Right of Way: Race, Class, and the Silent Epidemic of Pedestrian Deaths in America
Angie Schmitt’s Right of Way: Race, Class, and the Silent Epidemic of Pedestrian Deaths in America (2020) is a must-read for anyone interested in city planning, mobility, or transportation. The book is an exhaustively researched examination of how and why built environments are increasingly hostile to pedestrians and cyclists, looking at everything ranging from public policy interventions to the proliferation of lethal SUV’s.
Schmitt, who now runs her own consultancy working on these issues after heading up Streetsblog, looks at a number of cases from around the country and, indeed, the world, many of which I had heard of but none of which I had seen covered in such depth, of pedestrians and cyclists killed by cars. There are cases more familiar to planning nerds such as I, like the death of Elaine Herzberg, who was killed by an Uber autonomous vehicle in Arizona. Or, the case of Samara Banks, who, along with most of her family, was killed by a speeding guy (from my hometown, actually– who was later busted again for Medicare fraud, apparently?). There are also stories I hadn’t heard of.
These issues humanize the process of citybuilding but they also remind us that cities should be built for people, not these hulking machines that we’re for whatever reason required to own and maintain. Schmitt doesn’t say “cars are evil”– she provides a road map for how cities can be built safer and for people.
The book goes through the various likes of structural issues in policy (funding disproportionately directed toward highways and cars, fragmentation and siloing, etc.), professional best practices (invented by old white men, disproportionately), and other complicating factors (geospatial variables correlated with demographics, for example).
Death in Discourse
Schmitt does an excellent job of exploring the myriad of factors that contribute to fatal crashes as well as the aftermath. There are cases where the driver was clearly and entirely at fault. In many cases, the driver is at fault if we assign more responsibility to someone operating a 3000-lb. vehicle, but there are also a lack of design factors that could mitigate the probability of crashes. There are other cases where it’s not clear whether the driver was entirely at fault, and the design factors are less about street design and more about, say, the vehicle itself.
I was also waiting for that ‘zing’ moment when she nailed the trend in journalism that virtually always exonerates drivers through the use of the anonymous passive voice (“a pedestrian was struck and killed” instead of “a car/driver struck and killed a pedestrian”), and I was not disappointed. There are a number of great examples of how politicians and engineers alike often blame the victim. There’s an important comparison to European jurisdictions that assign greater responsibility to operators of vehicles.
An engineer friend of mine often mocks photos of things like bollards or signs that have been smooshed by cars by asking, “But what was the sign wearing? Was it wearing bright colors?!” Schmitt looks at this from a number of angles and she also looks at the role of SUV’s– stay tuned for my review of former NYT Detroit bureau reporter Keith Bradsher‘s well-aged book on this subject (which she also cites).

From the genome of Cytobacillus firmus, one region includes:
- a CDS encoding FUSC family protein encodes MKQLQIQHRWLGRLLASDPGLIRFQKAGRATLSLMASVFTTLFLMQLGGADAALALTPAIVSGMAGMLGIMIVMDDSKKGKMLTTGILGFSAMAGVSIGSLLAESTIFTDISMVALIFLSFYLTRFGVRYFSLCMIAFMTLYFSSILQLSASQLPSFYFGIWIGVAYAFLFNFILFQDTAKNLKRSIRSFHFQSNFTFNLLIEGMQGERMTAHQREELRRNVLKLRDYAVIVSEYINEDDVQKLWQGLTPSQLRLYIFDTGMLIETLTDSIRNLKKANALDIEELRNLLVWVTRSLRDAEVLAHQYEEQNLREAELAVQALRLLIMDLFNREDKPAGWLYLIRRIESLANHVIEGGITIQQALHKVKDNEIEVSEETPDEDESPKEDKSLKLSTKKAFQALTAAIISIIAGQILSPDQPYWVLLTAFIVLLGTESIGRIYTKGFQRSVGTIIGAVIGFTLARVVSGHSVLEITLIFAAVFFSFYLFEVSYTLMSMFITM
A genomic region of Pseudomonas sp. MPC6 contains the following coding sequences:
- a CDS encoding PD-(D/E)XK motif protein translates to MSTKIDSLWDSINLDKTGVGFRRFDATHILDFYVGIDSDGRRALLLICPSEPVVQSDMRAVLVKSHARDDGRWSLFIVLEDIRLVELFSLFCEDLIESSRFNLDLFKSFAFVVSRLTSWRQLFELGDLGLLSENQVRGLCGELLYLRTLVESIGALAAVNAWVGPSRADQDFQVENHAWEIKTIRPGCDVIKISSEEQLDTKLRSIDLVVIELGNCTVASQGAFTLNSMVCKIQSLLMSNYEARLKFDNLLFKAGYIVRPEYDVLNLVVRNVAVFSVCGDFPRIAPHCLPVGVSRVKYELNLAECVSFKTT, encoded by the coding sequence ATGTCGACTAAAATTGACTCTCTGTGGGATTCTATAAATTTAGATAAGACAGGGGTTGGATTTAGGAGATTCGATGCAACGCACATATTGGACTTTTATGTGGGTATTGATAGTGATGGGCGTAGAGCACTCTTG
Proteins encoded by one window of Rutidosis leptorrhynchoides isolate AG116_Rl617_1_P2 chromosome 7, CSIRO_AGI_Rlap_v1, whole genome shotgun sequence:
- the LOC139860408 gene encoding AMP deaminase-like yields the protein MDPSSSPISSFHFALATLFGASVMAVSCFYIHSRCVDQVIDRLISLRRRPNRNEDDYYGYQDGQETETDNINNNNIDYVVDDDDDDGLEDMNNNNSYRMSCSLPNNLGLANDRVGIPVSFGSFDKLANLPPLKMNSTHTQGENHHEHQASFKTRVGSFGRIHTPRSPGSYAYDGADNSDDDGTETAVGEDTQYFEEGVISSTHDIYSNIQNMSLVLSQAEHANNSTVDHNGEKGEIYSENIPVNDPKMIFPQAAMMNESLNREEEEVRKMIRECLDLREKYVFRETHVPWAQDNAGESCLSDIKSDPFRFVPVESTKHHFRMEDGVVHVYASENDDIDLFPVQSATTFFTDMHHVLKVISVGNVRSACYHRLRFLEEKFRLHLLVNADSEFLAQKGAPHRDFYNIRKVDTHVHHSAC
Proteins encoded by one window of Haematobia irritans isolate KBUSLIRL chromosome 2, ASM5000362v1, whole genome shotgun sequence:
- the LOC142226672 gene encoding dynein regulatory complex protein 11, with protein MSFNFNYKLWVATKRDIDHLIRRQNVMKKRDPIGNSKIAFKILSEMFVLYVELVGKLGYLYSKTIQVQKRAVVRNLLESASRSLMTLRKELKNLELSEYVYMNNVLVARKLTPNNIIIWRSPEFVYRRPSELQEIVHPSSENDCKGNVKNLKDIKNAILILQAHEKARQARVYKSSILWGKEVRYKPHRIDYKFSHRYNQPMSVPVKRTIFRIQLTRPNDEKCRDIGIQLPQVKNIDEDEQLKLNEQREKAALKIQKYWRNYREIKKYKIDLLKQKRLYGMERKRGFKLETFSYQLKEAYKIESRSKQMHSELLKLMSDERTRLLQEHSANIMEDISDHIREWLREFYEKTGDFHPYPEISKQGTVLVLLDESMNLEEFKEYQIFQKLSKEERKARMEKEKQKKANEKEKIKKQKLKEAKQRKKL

Mobility and The City
Schmitt critiques the MUTCD model of traffic design, which is about optimizing flow rather than safety. The idea, which has come up frequently in my capstone research, is that most of the engineers– mostly older, white men- designing these things designed them a long time ago, and never changed. The siloing of technical and policy factors is also important. These critiques shouldn’t be controversial. I kind of wished for a bit more depth here, though, as there are a lot of tools in any city planner’s toolkit for designing safer streets and figuring out how to make cars slow down and make cities more pedestrian-friendly. There are also oodles of case studies for how this can be done well and how it can be done poorly.
Transit-oriented development, for example, is a trendy phrase. While it has sometimes been applied to things like “let’s build light rail to a shopping mall,” it can also appropriately be applied to the notion of developing higher densities around fixed-route transit. I think this topic could be explored more, as Schmitt makes some mention of the geospatial issues that correlate unsafe neighborhoods to housing typology. But this is something that cannot be emphasized enough– real estate is an important part of the puzzle. So, too, is transit an important piece, and I think mention of that is a bit lacking in the book.
These aren’t really “cons” of the book– it’s more that there are a lot of these things that are worth deeper exploration. The book handily accomplishes all of its goals and more by giving us a comprehensive look at a leading public health issue, responsible for tens of thousands of preventable deaths every year, that seems to be considered by many policymakers to be an acceptable price to pay for the #freedom of being able to drive a giant SUV. This is absolutely worth checking out for anyone who is a pedestrian, cyclist, planner, or even vaguely interested in traffic safety. It’s a quick read and one that, I hope, can inform better planning, policy, and design decisions for years to come. (★★★★½)
Check out Angie Schmitt on Twitter and LinkedIn. You can find the book on Amazon or find a local bookstore. In Detroit? Check out Pages Bookshop, 19560 Grand River Ave, Detroit, MI 48223, or Source Booksellers, 4240 Cass Ave UNIT 105, Detroit, MI 48201. Both have in-store and pickup options available. If you’re in Cleveland, there are plenty of good independent options, too.